To get power to the motors, the 36 volt power from the main power supply is connected to the driver. This power is distributed to the individual coils of the motor in special sequences that relate to moving in a particular direction and at a single step. The stepping motor must be connected in a special way. The datasheet for the motor illustrates three different ways that the motor can be connected to the driver: unipolar, bipolar serial and bipolar parallel. On the datasheet, there are a few numbers that are important to understand. The torque and the power requirements that enable this torque. For the power supply that I am using, wiring the motor in parallel is the best option. This will allow the motor to have the most torque at a high speed. The motor is connected in parallel to the terminals labeled A+, A-, B+, B- on the driver.

To make sure that we are delivering the proper signals strength and resolution to the motors, the dip switches are set. In general, I recommend lead screw be set for 1/4 microstepping and timing belt, roller chain or rack and pinion mechanics be set to 1/16 microstepping to allow more resolution.

We still don't know if the motor will turn. The steps per inch must be known. If the steps per inch is too high, the motor will stall immediately. If the steps per inch is too low, the motor will barely move. This, along with the velocity and acceleration can get very complicated and frustrating. It is best to do the calculations early. These calculations are not difficult and I encourage everyone to get their feet wet (soaking wet). I show the calculations in very easy to understand steps.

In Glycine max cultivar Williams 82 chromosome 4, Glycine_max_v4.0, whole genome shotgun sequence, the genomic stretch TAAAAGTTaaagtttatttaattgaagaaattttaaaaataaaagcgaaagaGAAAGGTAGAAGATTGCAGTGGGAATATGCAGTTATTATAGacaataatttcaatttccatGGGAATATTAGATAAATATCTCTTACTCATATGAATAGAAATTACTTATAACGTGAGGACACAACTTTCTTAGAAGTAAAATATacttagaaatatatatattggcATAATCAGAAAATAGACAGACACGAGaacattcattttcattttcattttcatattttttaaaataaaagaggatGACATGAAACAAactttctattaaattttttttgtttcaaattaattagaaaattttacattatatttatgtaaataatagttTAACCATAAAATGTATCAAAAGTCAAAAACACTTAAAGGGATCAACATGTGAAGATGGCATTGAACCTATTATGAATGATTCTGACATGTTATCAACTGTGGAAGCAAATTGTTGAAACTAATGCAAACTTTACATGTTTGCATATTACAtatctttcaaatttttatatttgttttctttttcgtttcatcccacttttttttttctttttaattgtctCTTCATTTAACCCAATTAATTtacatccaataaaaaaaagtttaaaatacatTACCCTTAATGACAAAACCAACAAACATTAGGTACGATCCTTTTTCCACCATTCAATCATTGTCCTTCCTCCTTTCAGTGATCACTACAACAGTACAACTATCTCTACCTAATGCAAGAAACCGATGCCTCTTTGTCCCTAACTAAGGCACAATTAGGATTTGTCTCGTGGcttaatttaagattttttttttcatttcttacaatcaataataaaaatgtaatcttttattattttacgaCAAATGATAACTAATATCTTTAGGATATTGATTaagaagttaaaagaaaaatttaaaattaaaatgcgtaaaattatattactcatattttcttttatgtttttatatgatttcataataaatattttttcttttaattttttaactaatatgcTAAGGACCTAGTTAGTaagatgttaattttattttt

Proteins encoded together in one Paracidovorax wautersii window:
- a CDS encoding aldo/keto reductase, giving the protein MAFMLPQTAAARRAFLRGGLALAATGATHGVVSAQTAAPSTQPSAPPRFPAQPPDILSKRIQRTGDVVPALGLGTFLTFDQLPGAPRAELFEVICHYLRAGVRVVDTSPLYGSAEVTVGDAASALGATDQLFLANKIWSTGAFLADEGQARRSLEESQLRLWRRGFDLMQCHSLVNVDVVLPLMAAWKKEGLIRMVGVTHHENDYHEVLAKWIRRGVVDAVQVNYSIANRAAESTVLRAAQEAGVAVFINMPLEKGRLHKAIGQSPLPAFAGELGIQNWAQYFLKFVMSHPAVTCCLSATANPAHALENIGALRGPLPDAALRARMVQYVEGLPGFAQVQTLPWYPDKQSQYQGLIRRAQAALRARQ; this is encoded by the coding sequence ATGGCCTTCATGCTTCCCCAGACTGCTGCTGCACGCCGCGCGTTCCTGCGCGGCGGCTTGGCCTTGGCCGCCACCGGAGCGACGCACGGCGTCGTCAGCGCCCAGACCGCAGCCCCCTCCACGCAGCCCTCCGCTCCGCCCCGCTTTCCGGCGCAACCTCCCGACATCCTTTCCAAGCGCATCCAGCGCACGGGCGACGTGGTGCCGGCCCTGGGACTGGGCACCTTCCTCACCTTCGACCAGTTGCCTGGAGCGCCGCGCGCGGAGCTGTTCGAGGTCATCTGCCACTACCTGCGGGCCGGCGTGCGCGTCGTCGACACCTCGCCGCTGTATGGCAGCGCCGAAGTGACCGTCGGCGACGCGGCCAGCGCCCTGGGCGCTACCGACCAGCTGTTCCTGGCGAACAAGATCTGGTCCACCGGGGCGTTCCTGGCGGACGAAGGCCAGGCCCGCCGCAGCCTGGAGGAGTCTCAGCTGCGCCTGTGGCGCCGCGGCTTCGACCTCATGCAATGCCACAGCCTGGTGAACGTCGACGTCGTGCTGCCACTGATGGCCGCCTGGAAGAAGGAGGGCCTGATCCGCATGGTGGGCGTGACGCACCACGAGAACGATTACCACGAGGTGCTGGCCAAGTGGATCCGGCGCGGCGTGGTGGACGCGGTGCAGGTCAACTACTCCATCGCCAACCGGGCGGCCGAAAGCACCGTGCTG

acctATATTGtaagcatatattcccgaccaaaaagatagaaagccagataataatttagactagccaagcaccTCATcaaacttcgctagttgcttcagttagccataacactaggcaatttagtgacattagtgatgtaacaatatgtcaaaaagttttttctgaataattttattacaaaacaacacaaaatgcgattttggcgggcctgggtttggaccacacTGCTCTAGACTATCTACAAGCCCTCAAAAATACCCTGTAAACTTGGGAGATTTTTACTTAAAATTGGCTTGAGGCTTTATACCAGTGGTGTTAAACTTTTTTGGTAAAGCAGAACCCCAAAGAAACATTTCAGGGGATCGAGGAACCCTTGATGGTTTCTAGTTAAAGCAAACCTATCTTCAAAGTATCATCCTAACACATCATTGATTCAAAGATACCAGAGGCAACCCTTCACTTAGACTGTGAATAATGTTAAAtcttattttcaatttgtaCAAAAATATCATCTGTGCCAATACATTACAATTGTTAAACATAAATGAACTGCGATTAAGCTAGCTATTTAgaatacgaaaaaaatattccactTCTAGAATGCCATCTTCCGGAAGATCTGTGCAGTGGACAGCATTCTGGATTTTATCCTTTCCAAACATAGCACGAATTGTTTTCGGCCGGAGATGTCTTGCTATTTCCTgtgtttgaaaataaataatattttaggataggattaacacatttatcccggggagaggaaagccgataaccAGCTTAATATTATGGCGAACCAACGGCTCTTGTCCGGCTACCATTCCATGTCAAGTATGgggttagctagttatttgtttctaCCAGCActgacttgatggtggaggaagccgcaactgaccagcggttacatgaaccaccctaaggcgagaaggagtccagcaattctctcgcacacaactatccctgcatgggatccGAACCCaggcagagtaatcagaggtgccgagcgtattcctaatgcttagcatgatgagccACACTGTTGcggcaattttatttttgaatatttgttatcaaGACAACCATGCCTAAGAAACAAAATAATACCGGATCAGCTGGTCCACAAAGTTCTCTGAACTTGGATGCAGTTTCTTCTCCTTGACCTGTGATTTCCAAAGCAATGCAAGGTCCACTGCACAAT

So, with the first driver and motor turning and making noise, it's time to connect all of the drivers. It is important to think through the placement of the drivers so the wires are short and the power wires are far away from the signal wires. Why is this important? Signals have a somewhat narrow range of voltage within which they are allowed. The power wires, can disrupt (or influence) the signal voltage, pushing it outside of its comfort zone. This can cause unpredictable results.

In summary, all of the electronics have been connected. Two power supplies are connected supplying 36 volts for the motors and 5 volts to condition the signals. The breakout board is connected and powered by the 5 volt supply. The software is correctly setup and the parallel port is showing the correct signals. All of the drivers are connected to the breakout board and are getting 36 volts of power from the main power supply. A single motor has been tested and turns, so we know that the breakout board is working and the driver and motor function properly, so the remaining motors can be connected confidently. With this new knowledge, you will be armed with the necessary experience and information to troubleshoot any possible problems that may exist.